If you are getting this error, you can try increasing the amount of memory that you request. The standard Deepthought2 nodes all have a bit over 6 GiB of RAM per core, for 128 GiB per node. There are also a small number of nodes with 1024 GiB per node on the Deepthought2 cluster. The standard nodes on the Bluecrab cluster also have 128 GiB per node (but because of larger core count this comes to a bit over 5 GiB/core), as well as a number of 1024 GiB large memory nodes. See the section on specifying memory requirements of your job for more information.
You should try to do an estimate of how much memory your code will need to ensure that you are not hitting a memory leak which will consume however much memory you throw at the job.
If you see
(QOSResourceLimit) in the
NODELIST(REASON) field of the
squeue output for
your job, that means that the job has hit against a limit imposed at the
QoS level. On the Deepthought
clusters, this usually would mean that you have exceeded the maximum number
of jobs by a single user that can run at a given QoS level at the same time.
Some users on the cluster legitimately submit hundreds or thousands of single
core jobs at the same time which can run for several days. These jobs can
have the adverse affect of blocking more parallel jobs from running. To try
to balance this, we have imposed limits on the number of jobs from a given
user that can be simultaneously running at a given
QoS level. You can submit
jobs over this limit, but they will remain in pending states (with a
QOSResourceLimit in the
squeue command) until additional run slots are available
(i.e. one of your currently running jobs completes).
The exact number of this limit is still subject to some tweaking as we try to find the best number to ensure the cluster can be used well by all of our diverse user base. Currently, this limit is in the thousands, so most users will not be impacted by this at all.
Many OpenMPI jobs may see a warning like the following near the start of their Slurm output file:
-------------------------------------------------------------------------- The library attempted to open the following supporting CUDA libraries, but each of them failed. CUDA-aware support is disabled. libcuda.so.1: cannot open shared object file: No such file or directory /usr/lib64/libcuda.so.1: cannot open shared object file: No such file or directory If you are not interested in CUDA-aware support, then run with --mca mpi_cuda_support 0 to suppress this message. If you are interested in CUDA-aware support, then try setting LD_LIBRARY_PATH to the location of libcuda.so.1 to get passed this issue. --------------------------------------------------------------------------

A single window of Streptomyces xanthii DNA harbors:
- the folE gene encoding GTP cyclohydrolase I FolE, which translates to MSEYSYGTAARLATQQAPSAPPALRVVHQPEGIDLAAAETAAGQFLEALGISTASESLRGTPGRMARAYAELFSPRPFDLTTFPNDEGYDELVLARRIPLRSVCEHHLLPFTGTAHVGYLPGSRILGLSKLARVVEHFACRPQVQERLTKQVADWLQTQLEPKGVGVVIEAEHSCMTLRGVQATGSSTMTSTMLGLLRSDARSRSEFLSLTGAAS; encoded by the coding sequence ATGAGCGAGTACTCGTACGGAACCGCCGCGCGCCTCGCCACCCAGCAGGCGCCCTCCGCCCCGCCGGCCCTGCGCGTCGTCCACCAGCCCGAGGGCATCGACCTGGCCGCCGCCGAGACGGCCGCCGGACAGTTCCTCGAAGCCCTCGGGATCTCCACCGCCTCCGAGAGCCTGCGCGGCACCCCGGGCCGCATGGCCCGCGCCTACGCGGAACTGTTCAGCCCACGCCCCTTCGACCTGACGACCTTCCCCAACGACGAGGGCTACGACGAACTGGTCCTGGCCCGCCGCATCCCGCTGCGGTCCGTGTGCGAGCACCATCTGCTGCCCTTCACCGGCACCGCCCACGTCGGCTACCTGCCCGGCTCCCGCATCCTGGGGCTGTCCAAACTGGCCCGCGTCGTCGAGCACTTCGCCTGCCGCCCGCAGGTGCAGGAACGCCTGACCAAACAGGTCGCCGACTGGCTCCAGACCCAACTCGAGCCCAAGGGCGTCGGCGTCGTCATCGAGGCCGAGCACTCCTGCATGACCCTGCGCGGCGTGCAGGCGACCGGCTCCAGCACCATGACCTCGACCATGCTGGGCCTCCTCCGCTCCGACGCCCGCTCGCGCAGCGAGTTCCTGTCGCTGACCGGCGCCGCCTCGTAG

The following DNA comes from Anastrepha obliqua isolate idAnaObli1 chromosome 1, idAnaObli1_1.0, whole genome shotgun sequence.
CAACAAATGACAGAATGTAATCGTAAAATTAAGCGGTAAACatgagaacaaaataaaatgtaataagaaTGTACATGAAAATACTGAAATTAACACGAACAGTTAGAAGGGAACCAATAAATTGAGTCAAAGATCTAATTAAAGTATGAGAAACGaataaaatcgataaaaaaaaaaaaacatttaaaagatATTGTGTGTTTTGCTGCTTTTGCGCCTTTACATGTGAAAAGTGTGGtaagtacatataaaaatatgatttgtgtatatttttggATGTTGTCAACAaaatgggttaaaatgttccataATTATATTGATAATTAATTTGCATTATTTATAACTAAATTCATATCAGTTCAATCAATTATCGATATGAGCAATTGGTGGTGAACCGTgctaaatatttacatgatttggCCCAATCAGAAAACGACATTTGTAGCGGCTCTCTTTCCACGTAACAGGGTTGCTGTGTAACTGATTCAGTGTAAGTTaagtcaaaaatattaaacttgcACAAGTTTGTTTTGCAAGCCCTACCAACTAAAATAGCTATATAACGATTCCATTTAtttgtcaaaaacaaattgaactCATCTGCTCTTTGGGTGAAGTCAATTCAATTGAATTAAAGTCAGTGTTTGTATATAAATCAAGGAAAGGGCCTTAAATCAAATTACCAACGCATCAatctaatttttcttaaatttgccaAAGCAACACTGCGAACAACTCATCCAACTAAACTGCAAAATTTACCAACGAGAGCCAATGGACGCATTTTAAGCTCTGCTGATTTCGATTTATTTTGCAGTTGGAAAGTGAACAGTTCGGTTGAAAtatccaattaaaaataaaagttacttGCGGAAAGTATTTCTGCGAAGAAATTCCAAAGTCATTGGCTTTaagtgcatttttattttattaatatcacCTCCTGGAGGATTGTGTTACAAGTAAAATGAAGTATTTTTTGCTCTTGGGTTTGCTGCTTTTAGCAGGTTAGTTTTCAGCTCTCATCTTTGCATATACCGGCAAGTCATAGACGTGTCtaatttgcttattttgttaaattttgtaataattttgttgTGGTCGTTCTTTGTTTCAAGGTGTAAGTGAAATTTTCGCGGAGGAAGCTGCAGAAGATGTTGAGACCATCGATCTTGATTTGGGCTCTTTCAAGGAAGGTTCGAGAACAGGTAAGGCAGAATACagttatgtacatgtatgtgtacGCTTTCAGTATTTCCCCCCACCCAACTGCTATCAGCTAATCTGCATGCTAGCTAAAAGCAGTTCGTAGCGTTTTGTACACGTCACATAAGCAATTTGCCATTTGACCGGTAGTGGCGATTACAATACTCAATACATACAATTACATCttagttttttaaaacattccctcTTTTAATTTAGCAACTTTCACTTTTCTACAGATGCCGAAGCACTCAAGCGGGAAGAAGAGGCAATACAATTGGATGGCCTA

These are generally harmless warnings. The first message is stating that one of the MPI threads was not able to open certain CUDA related libraries. CUDA is an API primarily used for interfacing with GPUs --- unless your code was specifically designed to use GPUs and you wanted to use GPUs, you can ignore this message. This warning typically shows up on non-GPU jobs because they usually run on nodes that do not have GPUs and therefore do not have the hardware specific CUDA libraries being referred to.
If you were planning to use GPUs and you get this warning, then there is a problem. Most likely you did not request the scheduler to assign you GPU enabled nodes. If that is not the case, contact systems staff.
As stated in the warning message, if you are not planning on using GPUs
and you wish to suppress the error message, you can add the flags
--mca mpi_cuda_support 0 to your
mpirun or equivalent
command to turn this warning off.
You might also wish to see the question regarding messages about error/warning aggregation.
This typically happens when you are running a job in a shell which is different than your default login shell. E.g., your default shell is 'tcsh' (which will be the case unless you manually changed it at some point) and you are running a bash job script.
In scenarios of the type described above, your initialization dot files do not get invoked before Slurm starts the job script on the first compute node assigned to your job. Therefore, certain initializations which you tend to expect (e.g. the definition of the "module" command) do not occur, resulting in this error.
To resolve this is relatively simple, just explicity invoke the appropriate initialization scripts at the start of your job script (right after the last "#SBATCH" line), e.g.
#!/bin/bash #SBATCH -t 1:00 #SBATCH -n 8 #SBATCH --mem-per-cpu=4096 # any other SBATCH directives you need/desire # . ~/.profile # the rest of your job script
See also the discussion of the job script.
Please see the question about